Now is a great time to do property business

The speaker was John Loos, property economist at First National Bank.  To the surprise of many present, after giving what Brock described as a highly realistic and certainly not overoptimistic summary, Loos ended on a very positive note saying that “now is quite definitely the time to make the most of great opportunities because the future will be an improvement on the present”.  By implication, he added, this means that today’s residential property prices are often at bargain levels and are unlikely ever again to be so low – although currently stuck at present levels.

Loos began his presentation with an “Acceptance Cycle Clock”, showing how the average man reacts to ‘boom-bust-good-times-bad times’ cycles.  The good times are characterised by confidence and a willingness to buy and expand.  As bad news becomes prevalent and the market slips backwards, typically, said Loos, people will react at first by denying the realities, then with anger and possibly aggression, depression and confusion.  In time these will give way to a willingness to bargain, to an acceptance of the current conditions and finally a return to normality.

The South African residential market, said Loos, is at the moment at least partially still in the denial/confusion/depression phase, but it is showing signs of moving on.

Relating South Africa’s situation to that of the global economy, Loos showed that US debt had risen to an all time high of± 400% of GDP - and, he said, although bank lending has been largely blamed for this high, high oil prices are also responsible for it.  The current trend leading to today’s price of ± $120 per barrel has, he said, inevitably been accompanied by a sharp drop in growth and economic prospects.

Future South African growth rates, added Loos, are unlikely to be bullish as the current trend is still downward.  South African Household debt, although improved, still stands at 75% of GDP and demand for housing is still ‘mediocre’, with only 10% to 15% of agents reporting active trading.  However, a far higher percentage now see the market as ‘stable’.

On average it now takes 17 weeks to sell a home, whereas in the 2006/2007 boom the time was just under 8 weeks.  Nevertheless, despite this and despite 2011 figures showing that demand is still weak in relation to supply, a large percentage of sellers, said Loos, still hold unrealistic price expectations for their homes.  In the end 91% of those who do sell do not, in fact, achieve their asking price.

Particularly disturbing, said Loos, are the figures showing that in the third quarter of 2011, 19% of sellers were downscaling due to financial pressure - a sure indication of the weakness of today’s economy. The good news is that this figure is way off the 33% peak of 2009, and has decreased from 25% in the second quarter of 2011.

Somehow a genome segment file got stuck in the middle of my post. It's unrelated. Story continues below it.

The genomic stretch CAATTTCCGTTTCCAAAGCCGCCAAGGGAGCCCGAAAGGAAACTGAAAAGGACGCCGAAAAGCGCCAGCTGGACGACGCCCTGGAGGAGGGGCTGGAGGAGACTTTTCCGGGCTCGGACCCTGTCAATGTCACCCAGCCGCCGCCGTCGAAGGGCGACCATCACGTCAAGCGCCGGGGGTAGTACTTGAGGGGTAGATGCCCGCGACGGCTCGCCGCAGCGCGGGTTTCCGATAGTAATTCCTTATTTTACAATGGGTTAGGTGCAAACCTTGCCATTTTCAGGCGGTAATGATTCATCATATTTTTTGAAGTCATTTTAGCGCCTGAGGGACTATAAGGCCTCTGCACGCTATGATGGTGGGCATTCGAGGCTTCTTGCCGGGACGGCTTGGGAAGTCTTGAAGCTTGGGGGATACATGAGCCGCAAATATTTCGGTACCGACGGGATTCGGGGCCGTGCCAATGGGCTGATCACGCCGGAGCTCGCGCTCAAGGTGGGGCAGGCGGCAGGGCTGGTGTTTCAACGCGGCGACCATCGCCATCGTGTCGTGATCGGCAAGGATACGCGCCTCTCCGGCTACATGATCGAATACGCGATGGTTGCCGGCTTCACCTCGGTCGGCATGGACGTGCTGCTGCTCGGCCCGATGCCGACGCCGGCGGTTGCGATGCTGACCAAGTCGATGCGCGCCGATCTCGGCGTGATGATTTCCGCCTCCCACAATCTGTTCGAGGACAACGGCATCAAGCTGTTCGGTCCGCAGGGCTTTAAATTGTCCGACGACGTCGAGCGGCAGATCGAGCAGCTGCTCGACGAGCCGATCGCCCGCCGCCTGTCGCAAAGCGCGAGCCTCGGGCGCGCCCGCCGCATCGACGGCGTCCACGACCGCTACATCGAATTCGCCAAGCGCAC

FNB’s figures also showed that there has been a drop in the percentage of those emigrating - possibly, said Loos, because middle class job opportunities overseas are now very limited.
The latest FNB house price index indicates nominal growth of 5,6% this year.  This means that real growth has been almost nil, i.e. around 0,3%.  Other data sources point to a figure slightly below zero.

In the light of these figures on what grounds does Loos adopt his ‘now is the right time to do business’ approach.  The answer, it seems, is that his confidence is based on the efficiency with which the South African fiscal management has been handled.  In the 1990s, he said, debt reduction was carried out extremely efficiently, particularly in cutting the wasteful defence force budget.  

Now infrastructural inadequacies are being tackled (even though the Eskom solution is costly) and the economy, by diversifying widely, has gained strength.  South Africa’s financial sector is ranked number six in the world, 2,5 million homes have been built since 1994 and more are in the pipeline.  Our communications and transport are relatively efficient.   Above all, perhaps, we have abundant natural resources and our democracy is still intact, with a free press still stirring things up wherever necessary.

All these factors, said Loos, are precursors to a recovery in the economy.  He did, however, warn that the massive discrepancies in income and living standards in South Africa pose a very real threat to future stability.  The number of South Africans currently living in real poverty is now well over 15 million, i.e. some 40% of the population.  Although this is an improvement from the ± 50% of 2002/2004, it is likely to lead to populist financial policies being propagated and possibly accepted by a substantial portion of the voting public. This, said Loos, is a very real threat to South Africa’s future growth projects and its attempts to lift itself out of pure Third World conditions.

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